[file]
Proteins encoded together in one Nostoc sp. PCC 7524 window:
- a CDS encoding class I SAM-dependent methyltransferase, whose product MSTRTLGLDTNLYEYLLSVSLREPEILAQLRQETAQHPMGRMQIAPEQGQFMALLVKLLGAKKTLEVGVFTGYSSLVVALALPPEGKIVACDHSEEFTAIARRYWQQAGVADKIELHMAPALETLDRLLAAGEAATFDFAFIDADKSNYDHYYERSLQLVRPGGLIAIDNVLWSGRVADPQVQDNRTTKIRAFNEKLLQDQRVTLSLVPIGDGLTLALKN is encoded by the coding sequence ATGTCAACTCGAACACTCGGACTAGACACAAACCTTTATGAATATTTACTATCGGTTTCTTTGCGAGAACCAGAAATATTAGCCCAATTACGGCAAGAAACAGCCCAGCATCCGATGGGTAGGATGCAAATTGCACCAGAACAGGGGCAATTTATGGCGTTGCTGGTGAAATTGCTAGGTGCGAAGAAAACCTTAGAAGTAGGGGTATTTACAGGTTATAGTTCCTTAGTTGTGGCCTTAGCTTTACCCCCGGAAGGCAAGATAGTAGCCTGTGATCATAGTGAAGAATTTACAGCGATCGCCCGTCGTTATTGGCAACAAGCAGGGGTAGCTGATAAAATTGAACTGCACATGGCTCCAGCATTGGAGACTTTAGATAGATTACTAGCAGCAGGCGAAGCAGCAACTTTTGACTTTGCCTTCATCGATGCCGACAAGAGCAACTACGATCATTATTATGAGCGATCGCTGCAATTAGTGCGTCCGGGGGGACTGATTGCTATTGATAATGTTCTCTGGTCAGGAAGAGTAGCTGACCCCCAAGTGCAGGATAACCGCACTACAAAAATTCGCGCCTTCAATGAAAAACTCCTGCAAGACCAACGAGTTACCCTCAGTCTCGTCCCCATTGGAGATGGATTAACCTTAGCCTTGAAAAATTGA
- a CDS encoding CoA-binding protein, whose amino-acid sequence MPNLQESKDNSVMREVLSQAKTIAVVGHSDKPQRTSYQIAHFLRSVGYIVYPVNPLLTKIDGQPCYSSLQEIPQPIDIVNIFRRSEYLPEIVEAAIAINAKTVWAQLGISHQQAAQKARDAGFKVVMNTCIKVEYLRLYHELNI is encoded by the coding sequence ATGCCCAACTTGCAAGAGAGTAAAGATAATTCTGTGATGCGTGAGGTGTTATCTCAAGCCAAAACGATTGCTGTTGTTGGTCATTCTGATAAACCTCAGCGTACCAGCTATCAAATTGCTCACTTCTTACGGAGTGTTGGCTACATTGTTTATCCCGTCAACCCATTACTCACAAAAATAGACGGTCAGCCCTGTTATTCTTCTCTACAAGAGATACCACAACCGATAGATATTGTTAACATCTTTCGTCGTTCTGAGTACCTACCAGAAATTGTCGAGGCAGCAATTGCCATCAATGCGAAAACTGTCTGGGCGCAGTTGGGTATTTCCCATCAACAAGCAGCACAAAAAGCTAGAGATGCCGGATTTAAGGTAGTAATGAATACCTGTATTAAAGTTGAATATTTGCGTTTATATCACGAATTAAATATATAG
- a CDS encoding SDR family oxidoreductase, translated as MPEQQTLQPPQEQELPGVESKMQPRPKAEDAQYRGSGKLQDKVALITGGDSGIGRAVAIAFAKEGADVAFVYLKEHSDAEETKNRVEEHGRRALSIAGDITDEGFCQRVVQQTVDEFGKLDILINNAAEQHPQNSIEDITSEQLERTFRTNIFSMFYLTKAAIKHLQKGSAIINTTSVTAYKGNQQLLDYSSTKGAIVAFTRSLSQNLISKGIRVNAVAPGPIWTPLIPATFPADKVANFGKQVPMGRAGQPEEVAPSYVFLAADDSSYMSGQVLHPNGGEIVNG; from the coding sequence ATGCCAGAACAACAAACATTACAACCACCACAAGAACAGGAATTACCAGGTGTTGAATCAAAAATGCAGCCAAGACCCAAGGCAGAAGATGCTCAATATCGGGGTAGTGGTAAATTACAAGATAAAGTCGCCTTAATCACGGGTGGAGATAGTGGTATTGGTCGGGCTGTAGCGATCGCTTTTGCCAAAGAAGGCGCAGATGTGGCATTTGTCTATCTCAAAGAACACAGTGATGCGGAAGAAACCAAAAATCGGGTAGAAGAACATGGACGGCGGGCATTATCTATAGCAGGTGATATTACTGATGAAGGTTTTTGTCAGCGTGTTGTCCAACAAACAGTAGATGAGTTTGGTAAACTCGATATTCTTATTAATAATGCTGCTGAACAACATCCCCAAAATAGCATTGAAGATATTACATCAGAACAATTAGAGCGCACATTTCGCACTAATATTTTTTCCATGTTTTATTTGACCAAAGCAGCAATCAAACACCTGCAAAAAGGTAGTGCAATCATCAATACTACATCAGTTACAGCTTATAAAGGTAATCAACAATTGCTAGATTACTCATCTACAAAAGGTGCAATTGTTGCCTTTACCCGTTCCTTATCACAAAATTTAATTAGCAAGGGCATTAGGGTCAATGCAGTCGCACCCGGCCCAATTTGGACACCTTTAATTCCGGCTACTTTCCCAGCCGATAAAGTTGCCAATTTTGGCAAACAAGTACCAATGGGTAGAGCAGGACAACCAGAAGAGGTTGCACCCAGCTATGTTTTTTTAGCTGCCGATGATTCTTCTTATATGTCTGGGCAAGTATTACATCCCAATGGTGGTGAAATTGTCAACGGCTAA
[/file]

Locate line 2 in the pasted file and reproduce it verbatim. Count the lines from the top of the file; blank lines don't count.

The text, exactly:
- a CDS encoding class I SAM-dependent methyltransferase, whose product MSTRTLGLDTNLYEYLLSVSLREPEILAQLRQETAQHPMGRMQIAPEQGQFMALLVKLLGAKKTLEVGVFTGYSSLVVALALPPEGKIVACDHSEEFTAIARRYWQQAGVADKIELHMAPALETLDRLLAAGEAATFDFAFIDADKSNYDHYYERSLQLVRPGGLIAIDNVLWSGRVADPQVQDNRTTKIRAFNEKLLQDQRVTLSLVPIGDGLTLALKN is encoded by the coding sequence ATGTCAACTCGAACACTCGGACTAGACACAAACCTTTATGAATATTTACTATCGGTTTCTTTGCGAGAACCAGAAATATTAGCCCAATTACGGCAAGAAACAGCCCAGCATCCGATGGGTAGGATGCAAATTGCACCAGAACAGGGGCAATTTATGGCGTTGCTGGTGAAATTGCTAGGTGCGAAGAAAACCTTAGAAGTAGGGGTATTTACAGGTTATAGTTCCTTAGTTGTGGCCTTAGCTTTACCCCCGGAAGGCAAGATAGTAGCCTGTGATCATAGTGAAGAATTTACAGCGATCGCCCGTCGTTATTGGCAACAAGCAGGGGTAGCTGATAAAATTGAACTGCACATGGCTCCAGCATTGGAGACTTTAGATAGATTACTAGCAGCAGGCGAAGCAGCAACTTTTGACTTTGCCTTCATCGATGCCGACAAGAGCAACTACGATCATTATTATGAGCGATCGCTGCAATTAGTGCGTCCGGGGGGACTGATTGCTATTGATAATGTTCTCTGGTCAGGAAGAGTAGCTGACCCCCAAGTGCAGGATAACCGCACTACAAAAATTCGCGCCTTCAATGAAAAACTCCTGCAAGACCAACGAGTTACCCTCAGTCTCGTCCCCATTGGAGATGGATTAACCTTAGCCTTGAAAAATTGA